Cincinnati’s Music Hall will be getting renovations, but the project will be much smaller than anticipated. Instead of the previously estimated $165 million, the project, which involves the city leasing the iconic building to the Music Hall Revitalization Company (MHRC) for 75 years, will only cost approximately $95 million.
At a joint press conference Dec. 19, Mayor Mark Mallory and Otto Budig, president of MHRC, officially announced the plan, which City Council will take up early next year.
Not many details or a timeline were announced at the press conference, but some information did come to light. The renovations will include more comfortable seating, extra restroom capacity, heating, air conditioning, improved plumbing and new escalator models. During the renovations, Music Hall, home of the Cincinnati Symphony Orchestra, Cincinnati Opera and Cincinnati Ballet, will be closed for an estimated 17 months.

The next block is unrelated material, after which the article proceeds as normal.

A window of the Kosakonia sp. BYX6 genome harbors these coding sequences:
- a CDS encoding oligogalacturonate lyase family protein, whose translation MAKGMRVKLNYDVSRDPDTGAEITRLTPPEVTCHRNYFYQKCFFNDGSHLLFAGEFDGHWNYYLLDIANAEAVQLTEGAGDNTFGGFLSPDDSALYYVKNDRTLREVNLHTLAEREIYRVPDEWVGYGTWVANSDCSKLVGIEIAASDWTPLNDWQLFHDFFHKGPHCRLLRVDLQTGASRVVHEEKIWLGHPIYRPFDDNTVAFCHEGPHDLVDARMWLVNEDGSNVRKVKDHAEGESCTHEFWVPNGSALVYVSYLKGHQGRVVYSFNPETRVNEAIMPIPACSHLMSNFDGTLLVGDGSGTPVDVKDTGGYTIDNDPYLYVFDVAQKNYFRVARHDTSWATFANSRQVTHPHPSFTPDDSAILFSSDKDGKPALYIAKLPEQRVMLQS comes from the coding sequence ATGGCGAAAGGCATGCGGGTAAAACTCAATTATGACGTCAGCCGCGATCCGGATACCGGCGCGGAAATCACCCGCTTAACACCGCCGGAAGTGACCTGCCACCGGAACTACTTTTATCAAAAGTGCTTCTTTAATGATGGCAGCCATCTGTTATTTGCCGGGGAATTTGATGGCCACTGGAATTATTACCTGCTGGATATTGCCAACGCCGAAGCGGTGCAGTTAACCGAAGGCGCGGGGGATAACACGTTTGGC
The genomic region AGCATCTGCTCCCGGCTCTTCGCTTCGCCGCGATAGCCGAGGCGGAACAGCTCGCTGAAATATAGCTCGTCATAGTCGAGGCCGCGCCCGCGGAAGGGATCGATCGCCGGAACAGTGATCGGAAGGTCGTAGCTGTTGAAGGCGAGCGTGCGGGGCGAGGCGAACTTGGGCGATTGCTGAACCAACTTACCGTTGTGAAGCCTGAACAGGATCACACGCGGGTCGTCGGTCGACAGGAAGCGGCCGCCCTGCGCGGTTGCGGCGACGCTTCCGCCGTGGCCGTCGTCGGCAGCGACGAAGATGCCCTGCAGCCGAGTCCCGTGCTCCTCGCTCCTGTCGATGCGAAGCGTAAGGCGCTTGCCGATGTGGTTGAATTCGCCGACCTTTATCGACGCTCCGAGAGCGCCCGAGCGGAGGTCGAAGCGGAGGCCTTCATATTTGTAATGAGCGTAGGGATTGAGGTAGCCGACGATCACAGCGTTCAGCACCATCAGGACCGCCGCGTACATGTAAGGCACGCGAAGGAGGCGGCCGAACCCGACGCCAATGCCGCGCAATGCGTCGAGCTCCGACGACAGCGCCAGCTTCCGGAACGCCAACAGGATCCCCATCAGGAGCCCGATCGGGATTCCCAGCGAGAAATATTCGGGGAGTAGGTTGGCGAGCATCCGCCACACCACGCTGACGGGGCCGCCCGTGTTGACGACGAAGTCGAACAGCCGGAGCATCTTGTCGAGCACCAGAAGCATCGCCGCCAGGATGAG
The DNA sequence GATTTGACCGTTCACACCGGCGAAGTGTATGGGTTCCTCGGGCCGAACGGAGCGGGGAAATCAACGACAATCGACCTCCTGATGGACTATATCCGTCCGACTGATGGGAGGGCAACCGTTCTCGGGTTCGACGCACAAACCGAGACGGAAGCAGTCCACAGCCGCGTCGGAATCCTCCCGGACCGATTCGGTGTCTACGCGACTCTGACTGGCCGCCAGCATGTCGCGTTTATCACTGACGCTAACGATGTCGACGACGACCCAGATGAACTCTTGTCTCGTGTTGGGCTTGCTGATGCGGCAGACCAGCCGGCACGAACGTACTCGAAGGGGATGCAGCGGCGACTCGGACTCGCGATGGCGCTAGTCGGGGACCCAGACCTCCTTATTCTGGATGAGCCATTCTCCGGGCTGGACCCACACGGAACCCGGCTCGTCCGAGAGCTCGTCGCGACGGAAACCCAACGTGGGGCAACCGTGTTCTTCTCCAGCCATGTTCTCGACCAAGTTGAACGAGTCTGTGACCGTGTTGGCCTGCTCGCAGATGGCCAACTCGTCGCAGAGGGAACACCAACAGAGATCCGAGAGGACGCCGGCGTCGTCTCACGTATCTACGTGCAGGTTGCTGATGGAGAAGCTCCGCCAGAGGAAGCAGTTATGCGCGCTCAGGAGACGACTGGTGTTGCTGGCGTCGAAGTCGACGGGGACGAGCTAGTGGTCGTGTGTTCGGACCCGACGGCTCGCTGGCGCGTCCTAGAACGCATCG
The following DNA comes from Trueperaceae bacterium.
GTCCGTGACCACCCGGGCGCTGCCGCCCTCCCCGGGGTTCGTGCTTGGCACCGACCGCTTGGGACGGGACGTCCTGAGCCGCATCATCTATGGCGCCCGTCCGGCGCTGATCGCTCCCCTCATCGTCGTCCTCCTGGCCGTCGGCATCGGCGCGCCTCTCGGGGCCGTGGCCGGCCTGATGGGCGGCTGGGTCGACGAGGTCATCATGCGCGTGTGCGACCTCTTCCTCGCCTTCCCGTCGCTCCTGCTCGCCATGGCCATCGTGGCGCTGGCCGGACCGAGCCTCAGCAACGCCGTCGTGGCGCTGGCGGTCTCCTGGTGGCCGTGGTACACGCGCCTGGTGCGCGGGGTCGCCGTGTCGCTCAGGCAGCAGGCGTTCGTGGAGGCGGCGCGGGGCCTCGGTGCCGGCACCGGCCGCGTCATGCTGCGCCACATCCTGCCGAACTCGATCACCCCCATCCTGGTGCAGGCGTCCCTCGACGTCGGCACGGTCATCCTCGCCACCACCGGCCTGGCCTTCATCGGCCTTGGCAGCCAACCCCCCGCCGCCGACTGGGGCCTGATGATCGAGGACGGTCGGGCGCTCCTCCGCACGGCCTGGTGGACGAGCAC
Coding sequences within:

“We will do this in a manner that carries with it the surety that the project will be complete,” Budig said.
“The worst thing we could do is start this project without the natural resources and pledges available.”
On top of the leasing agreement, the city will also help fund the project through tax credits. The lease continues the trend of public-private partnerships city government has used to revitalize Over-the-Rhine and downtown Cincinnati in recent years. From The Banks to Washington Park, the city of Cincinnati has pushed to be seen as a more attractive, business-friendly environment.
However, that has come with some push back. The Cincinnati Center City Development Corporation (3CDC) and city have previously faced criticisms from homeless advocates for allegedly discriminatory rules at Washington Park, which were later voted down by the Cincinnati Park Board.
Some public officials have also raised concerns about the city giving away too many of its public assets. The 2013 budget currently relies on a proposal that will privatize Cincinnati’s parking assets, a plan that has faced heavy criticism from Councilman P.G. Sittenfeld and mayoral candidate John Cranley.
City Manager Milton Dohoney argues the privatization plan is necessary to avoid 344 layoffs. (